A poultice is a hot moist combination of fresh or dry herbs with four and mustard. Poultices help relax muscles, soothe inflamed tissue and draw out infection.
To make a poultice: Grind herbs Ingredients into a paste and spread onto a cloth. Apply poultices for 24 hours to sores and inflamed areas to increase blood flow and relieve pain.
Poultices are useful for abscesses, boils and bruises, enlarged glands, and on surface wounds or ulcers. In addition, poultices are good at breaking up congestion, and drawing out pus and infections!
Poultices help reduce pain and inflammation,as a result they help our bodies heal.
Additionally, kids are soothed and feel cared for when you give them a nice warm poultice to make an owey better! A few of my favorite herbal poultices include:
- For Rashes and Skin Problems: Chaparral, dandelion, yellow dock.
- For Inflammation: Fenugreek, slippery elm, goldenseal, mustard, and flaxseed.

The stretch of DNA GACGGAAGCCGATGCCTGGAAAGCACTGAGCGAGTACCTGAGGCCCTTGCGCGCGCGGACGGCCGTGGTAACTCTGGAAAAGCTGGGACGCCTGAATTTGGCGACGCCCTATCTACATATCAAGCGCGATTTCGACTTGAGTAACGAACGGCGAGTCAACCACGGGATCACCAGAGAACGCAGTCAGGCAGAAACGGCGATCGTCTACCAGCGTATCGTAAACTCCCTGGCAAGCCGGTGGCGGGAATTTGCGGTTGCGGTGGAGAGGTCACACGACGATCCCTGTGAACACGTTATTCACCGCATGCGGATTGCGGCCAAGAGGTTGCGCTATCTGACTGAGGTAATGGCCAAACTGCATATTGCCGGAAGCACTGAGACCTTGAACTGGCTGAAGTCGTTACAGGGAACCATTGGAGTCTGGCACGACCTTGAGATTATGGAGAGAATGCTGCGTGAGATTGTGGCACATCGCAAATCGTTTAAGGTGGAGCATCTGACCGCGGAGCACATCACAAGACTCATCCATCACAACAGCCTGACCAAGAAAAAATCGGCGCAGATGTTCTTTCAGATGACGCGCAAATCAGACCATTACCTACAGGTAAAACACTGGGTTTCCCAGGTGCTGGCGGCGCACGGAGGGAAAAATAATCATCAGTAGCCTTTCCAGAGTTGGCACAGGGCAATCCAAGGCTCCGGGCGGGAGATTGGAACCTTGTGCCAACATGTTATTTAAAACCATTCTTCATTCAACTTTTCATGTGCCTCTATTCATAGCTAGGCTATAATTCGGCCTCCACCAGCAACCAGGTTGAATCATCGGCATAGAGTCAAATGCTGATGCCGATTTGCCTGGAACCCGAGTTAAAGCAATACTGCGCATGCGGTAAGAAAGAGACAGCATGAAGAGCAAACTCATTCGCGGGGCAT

- Bug Bites, Stings, and Wounds: Lobelia & Charcoal.
***If you are using an irritating herb, like mustard for instance, don’t place directly on skin; use a cloth in between skin and poultice.
Essential oils have many uses. As a matter of fact, my friend Laura over at Our Oily House has essential oil recipes for every use, so be sure to check her out!
- Steam distillation and cold pressing herbs produces essential oils.
- Essential oils are used medicinally in so many ways like: as mouthwash, ear wash, and as eye wash, inhalations, douches and teas.
- External uses include healing burns, cuts and scrapes.
- Dilute essential oils before using on skin, because they can hurt you. For instance, they can burn skin in their pure form.
How To Make Fresh Herbal Tea, Tinctures and Herbal Vinegars
I’m taking you through medicinal herbs from A_Z, their uses and growing zones. After that, I’ll share the process of making herbal teas, tinctures and vinegars from your fresh garden!